Since I had to spend ten minutes on Dukgo finding out what this ‘Cartesian product’ is called (and boy, it’s going to be embarrassing if I got this wrong from the beginning), for those with a shaky background in math like myself, here’s a simple description:

You have two sets, A and B. A contains 1, 2, 3, 4; B contains a, b, c, d. The Cartesian product of A and B would be 1a, 1b, 1c, 1d, 2a, 2b, 2c, 2d, 3a, 3b, 3c, 3d, 4a, 4b, 4c, 4d.

With that said, let’s get on with the Perl!

```#! /usr/bin/perl
use strict;
use warnings;
use 5.010;

my @significant_array   = 1..4;
my @meaningful_array    = "a".."d";
```

Now, the (my) usual way to calculate the Cartesian product would be to use a map within a map:

```my @mapped_cartesian_product = map {
my \$first = \$_;
map \$first . \$_, @meaningful_array;
} @significant_array;

say join(', ', @mapped_cartesian_product);
```

(Or you could be smart and use List::Gen’s cartesian function, but that’s another story.)

So here’s today’s trick: You could use <>; as well:

`say join(', ', <{1,2,3,4}{a,b,c,d}>);`

However, if you tried to use this with the arrays defined earlier, like:

`say join(', ', <{@significant_array}{@meaningful_array}>);`

This outputs, ‘, 2, 3, 4}, b, c, d}’… Not really what we wanted to get.

To understand why this happens,  there’s something simple to know first. <> is actually two operators, all for the price of one; The first is the usual thing we do to read from a filehandle. The second is slightly more interesting; It calls CORE::GLOBAL::glob(),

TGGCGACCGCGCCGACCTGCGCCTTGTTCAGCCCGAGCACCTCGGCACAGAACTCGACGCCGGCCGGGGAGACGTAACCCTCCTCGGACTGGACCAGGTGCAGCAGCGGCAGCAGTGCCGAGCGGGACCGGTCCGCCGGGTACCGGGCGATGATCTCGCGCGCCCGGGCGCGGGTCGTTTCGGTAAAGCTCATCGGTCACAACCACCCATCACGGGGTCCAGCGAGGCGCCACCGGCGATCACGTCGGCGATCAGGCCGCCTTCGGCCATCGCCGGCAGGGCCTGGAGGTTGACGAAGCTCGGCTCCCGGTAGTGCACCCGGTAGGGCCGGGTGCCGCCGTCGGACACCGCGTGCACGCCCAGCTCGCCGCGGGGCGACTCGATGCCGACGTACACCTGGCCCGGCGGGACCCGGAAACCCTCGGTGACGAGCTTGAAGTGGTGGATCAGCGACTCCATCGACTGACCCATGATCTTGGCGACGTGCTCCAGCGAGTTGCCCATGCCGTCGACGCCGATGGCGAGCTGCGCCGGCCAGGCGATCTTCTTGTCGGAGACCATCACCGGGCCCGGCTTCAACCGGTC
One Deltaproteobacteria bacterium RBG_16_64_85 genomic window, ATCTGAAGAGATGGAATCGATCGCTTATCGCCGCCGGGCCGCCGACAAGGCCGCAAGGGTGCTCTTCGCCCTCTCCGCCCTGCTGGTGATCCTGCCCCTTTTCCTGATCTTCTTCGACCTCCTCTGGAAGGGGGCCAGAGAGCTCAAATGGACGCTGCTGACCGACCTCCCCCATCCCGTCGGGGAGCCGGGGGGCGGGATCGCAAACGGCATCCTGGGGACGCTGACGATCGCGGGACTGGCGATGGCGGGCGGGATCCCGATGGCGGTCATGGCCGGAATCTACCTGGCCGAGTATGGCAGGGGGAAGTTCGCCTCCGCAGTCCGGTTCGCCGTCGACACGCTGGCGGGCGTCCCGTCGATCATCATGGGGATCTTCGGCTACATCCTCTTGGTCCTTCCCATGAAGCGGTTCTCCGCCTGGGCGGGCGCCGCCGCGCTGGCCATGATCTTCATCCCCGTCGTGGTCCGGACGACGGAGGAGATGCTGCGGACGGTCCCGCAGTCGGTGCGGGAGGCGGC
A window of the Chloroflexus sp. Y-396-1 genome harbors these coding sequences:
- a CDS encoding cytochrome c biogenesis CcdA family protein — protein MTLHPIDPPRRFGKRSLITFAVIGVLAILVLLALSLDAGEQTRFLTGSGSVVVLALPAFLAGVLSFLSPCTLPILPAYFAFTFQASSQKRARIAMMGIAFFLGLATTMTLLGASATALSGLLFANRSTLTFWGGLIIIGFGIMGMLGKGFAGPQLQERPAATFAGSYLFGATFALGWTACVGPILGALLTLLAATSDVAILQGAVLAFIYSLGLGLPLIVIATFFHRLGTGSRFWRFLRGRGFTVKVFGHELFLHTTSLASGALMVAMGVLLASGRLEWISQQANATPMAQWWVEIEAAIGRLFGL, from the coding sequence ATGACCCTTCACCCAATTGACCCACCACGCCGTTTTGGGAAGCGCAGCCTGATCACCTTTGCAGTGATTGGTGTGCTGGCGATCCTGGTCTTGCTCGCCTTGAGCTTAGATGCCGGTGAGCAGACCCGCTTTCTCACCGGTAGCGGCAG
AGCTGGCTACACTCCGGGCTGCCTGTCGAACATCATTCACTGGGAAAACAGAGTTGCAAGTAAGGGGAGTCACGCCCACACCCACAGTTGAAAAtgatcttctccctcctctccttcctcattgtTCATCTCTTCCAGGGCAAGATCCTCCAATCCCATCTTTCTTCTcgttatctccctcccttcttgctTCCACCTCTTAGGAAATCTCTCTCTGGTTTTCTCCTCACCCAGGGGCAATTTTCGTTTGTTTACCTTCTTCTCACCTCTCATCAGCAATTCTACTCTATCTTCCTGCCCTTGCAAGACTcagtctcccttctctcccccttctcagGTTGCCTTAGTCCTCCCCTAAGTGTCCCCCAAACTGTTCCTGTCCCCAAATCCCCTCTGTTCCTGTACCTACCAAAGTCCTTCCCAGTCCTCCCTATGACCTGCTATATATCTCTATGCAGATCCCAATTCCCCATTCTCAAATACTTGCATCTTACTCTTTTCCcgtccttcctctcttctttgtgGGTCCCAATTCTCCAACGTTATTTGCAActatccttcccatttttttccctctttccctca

If what’s within the angle brackets is neither a filehandle nor a simple scalar variable containing a filehandle name, typeglob, or typeglob reference, it is interpreted as a filename pattern to be globbed, and either a list of filenames or the next filename in the list is returned, depending on context.

(From perldoc perlop).

Using glob’s documentation, it’s not too hard to find the problem with our previous example: `<{@significant_array}{@meaningful_array}>` is actually `glob "{@significant_array}{@meaningful_array}"`, and an array in a double quoted string interpolates as a space-delimited list of its elements, which glob splits on!

So to get this to work, we need to set \$” (or \$LIST_SEPARATOR if you use English;) to a comma:

```my @globbed_cartesian;
{
local \$" = ',';
@globbed_cartesian = <{@significant_array}{@meaningful_array}>;
}
```

Or maybe:

```my @doglobbed_cartesian = do {
local \$" = ',';
<{@significant_array}{@meaningful_array}>
};
```

I’d be hard-pressed to find an actually useful situation for this construct (I’ll admit I’m not a terribly imaginative person), and it could really hurt maintainability… But this, too, is Perl.

And it never hurts to know more Perl!

Credits should go where they are due: I discovered this construct while reading juster’s comment on curiousprogrammer.wordpress.com

..I guess the title is a little bit disingenuous, in that it’s really ‘Using glob to find etc’.